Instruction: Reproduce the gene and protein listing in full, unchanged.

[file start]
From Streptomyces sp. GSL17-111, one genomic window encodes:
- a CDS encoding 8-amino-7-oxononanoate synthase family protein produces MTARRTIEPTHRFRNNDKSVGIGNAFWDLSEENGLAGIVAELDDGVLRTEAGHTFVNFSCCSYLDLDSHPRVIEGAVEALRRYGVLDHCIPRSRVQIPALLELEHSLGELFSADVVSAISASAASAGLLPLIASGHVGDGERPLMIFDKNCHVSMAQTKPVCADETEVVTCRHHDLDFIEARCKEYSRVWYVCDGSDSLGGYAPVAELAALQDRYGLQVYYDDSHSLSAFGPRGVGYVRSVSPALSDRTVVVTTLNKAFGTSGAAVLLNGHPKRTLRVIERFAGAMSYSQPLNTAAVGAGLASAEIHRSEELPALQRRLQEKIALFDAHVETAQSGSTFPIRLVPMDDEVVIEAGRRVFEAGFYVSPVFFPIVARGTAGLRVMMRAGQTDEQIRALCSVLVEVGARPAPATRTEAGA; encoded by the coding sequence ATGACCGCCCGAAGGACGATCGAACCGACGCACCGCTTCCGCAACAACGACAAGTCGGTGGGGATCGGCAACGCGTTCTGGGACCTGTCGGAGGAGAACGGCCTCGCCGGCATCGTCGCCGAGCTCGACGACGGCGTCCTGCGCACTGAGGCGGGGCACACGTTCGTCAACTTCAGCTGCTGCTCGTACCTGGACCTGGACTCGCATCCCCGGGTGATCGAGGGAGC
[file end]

From Streptomyces sp. GSL17-111, one genomic window encodes:
- a CDS encoding 8-amino-7-oxononanoate synthase family protein produces MTARRTIEPTHRFRNNDKSVGIGNAFWDLSEENGLAGIVAELDDGVLRTEAGHTFVNFSCCSYLDLDSHPRVIEGAVEALRRYGVLDHCIPRSRVQIPALLELEHSLGELFSADVVSAISASAASAGLLPLIASGHVGDGERPLMIFDKNCHVSMAQTKPVCADETEVVTCRHHDLDFIEARCKEYSRVWYVCDGSDSLGGYAPVAELAALQDRYGLQVYYDDSHSLSAFGPRGVGYVRSVSPALSDRTVVVTTLNKAFGTSGAAVLLNGHPKRTLRVIERFAGAMSYSQPLNTAAVGAGLASAEIHRSEELPALQRRLQEKIALFDAHVETAQSGSTFPIRLVPMDDEVVIEAGRRVFEAGFYVSPVFFPIVARGTAGLRVMMRAGQTDEQIRALCSVLVEVGARPAPATRTEAGA; encoded by the coding sequence ATGACCGCCCGAAGGACGATCGAACCGACGCACCGCTTCCGCAACAACGACAAGTCGGTGGGGATCGGCAACGCGTTCTGGGACCTGTCGGAGGAGAACGGCCTCGCCGGCATCGTCGCCGAGCTCGACGACGGCGTCCTGCGCACTGAGGCGGGGCACACGTTCGTCAACTTCAGCTGCTGCTCGTACCTGGACCTGGACTCGCATCCCCGGGTGATCGAGGGAGC